CHECKLIST OF BIRDS
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NAVAL AIR STATION MIRAMAR
"A WINNING TEAM FOR A BETTER TOMORROW"

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BIRDS OF NAS MIRIMAR

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NAVAL AIR STATION MIRAMAR

Naval Air Station Miramar has a diverse historical background which began when the land was a portion of an enormous Mexican Rancho. The first military presence came to NAS Miramar during WWI when Army training center Camp Kearny was developed. By WWII, the southern portion of NAS Miramar became an auxiliary landing field for Marine Corps Air Depot, Miramar. In 1952, Miramar was established as a master jet station, 'Fightertown U.S.A.'

Today, the mission of NAS Miramar is to maintain and operate facilities, and to provide services and material to support aviation activities of the operational forces of the Navy. In 1997, the land transfers back to the Marines to become Marine Corps Air Station Miramar, the aviation wing of Fleet Marine Forces.

As one of the last open spaces in San Diego County, NAS Miramar's 24,000 acres encompass ecosystems which a all but gone elsewhere. Those habitats are home to over 50 endangered, threatened, or sensitive species of wildlife. Some particular species of concern that occur on NAS Miramar are San Diego button celery, San Diego mesa mint, San Diego coast horned lizard and the California gnatcatcher.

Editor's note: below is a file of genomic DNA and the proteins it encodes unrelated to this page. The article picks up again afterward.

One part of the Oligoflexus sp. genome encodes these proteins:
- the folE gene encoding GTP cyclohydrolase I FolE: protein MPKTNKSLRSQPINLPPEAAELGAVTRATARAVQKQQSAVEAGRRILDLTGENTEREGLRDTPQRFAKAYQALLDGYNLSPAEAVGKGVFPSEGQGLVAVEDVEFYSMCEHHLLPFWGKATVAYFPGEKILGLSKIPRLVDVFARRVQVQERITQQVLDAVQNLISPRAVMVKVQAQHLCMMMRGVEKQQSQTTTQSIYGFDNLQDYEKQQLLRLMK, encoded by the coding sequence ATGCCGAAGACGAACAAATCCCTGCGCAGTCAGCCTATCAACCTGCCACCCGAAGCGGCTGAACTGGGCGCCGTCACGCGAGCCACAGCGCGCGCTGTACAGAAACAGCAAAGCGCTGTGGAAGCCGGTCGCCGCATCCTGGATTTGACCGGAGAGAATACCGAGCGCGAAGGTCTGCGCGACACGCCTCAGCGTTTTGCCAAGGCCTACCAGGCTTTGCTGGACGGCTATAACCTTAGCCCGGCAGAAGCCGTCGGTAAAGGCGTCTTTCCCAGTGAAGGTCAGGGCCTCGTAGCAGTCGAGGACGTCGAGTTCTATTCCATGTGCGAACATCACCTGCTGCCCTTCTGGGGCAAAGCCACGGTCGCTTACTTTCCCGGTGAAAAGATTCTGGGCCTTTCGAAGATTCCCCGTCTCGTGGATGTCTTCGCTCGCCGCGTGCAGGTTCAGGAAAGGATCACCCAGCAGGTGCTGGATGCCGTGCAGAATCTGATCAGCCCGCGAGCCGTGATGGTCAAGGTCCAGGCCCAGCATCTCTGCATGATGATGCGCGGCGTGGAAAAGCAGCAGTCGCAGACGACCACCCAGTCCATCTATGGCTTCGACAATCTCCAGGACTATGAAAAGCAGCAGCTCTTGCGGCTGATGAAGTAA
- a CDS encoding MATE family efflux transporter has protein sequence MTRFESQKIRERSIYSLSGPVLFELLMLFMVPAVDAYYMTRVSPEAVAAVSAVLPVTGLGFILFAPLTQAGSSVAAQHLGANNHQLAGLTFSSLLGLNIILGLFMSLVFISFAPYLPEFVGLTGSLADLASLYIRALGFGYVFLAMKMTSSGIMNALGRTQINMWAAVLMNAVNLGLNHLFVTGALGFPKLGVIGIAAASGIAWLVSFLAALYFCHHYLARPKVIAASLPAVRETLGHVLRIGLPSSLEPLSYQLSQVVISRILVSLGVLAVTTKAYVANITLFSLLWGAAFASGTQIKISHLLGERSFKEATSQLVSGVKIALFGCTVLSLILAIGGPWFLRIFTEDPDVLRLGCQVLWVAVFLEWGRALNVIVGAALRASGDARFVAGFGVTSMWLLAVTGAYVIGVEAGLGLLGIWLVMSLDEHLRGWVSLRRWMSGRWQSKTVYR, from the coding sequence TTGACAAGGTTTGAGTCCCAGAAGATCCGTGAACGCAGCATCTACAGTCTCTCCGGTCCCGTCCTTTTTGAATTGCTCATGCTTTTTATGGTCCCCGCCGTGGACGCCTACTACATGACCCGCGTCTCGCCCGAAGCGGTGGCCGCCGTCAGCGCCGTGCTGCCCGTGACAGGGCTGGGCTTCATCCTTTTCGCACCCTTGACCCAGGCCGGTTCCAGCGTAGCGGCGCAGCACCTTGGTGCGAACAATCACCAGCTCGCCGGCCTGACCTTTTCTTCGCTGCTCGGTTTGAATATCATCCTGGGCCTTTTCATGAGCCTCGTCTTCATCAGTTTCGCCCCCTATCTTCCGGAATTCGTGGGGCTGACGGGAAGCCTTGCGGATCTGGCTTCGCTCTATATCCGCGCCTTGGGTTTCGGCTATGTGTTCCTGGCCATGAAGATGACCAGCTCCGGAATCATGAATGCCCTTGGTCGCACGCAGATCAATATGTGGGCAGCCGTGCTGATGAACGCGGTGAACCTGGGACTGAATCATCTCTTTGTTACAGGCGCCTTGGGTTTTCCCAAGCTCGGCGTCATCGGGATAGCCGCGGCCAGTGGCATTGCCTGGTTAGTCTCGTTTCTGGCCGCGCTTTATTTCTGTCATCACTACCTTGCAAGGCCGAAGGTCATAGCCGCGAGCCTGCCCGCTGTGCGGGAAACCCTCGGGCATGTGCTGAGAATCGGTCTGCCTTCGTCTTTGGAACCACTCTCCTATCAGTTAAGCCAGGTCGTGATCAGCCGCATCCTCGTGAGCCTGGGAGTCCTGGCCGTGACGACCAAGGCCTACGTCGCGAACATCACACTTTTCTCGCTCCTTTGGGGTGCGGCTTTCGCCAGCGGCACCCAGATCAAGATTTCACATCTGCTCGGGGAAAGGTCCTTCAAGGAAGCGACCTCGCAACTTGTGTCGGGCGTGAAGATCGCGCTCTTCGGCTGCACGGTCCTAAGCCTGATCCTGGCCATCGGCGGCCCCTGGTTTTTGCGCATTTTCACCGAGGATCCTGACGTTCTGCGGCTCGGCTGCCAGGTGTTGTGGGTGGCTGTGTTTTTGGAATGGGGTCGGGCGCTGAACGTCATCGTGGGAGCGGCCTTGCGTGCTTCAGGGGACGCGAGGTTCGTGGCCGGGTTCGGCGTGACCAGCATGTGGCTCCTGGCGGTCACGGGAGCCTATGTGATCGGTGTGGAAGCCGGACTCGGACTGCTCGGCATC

Access to NAS Miramar is limited to prearranged tours. For permission please contact NAS Miramar Environmental Protection Division (EPD) at 619-537-1108. Birders using this Checklist are encouraged to report their results to EPD.

NAVY RESOURCES PROGRAM

The Navy and Marine Corps manage more than four million acres worldwide. Much of this land is located in sensitive wetlands along valuable coastlines, some of the most ecologically significant areas in the world. The location of our real estate holdings make it imperative that we plan and execute our various military missions in harmony with our environment. It is a Department of the Navy goal to promote an environmental protection ethic within the Navy workforce.

The Department of the Navy supports numerous partnerships with other Federal, State, local anal private resource groups to promote such program as the North American waterfowl Management Plan, Neotropical Migratory Bird Conservation, Wetland Protection and Enhancement, and Watchable Wildlife.

To succeed in its mission, and to earn public confidence, the Navy must emphasize nature resources stewardship in every aspect of its land use. It does. Come see for yourself and discover our resources.

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The U.S. Navy and the National Fish and Wildlife Foundation are cooperating on an international program to promote conservation of neotropical migratory birds. For more information, call U.S. Navy at (703) 325-0427 or NFWF at (202) 857-0166.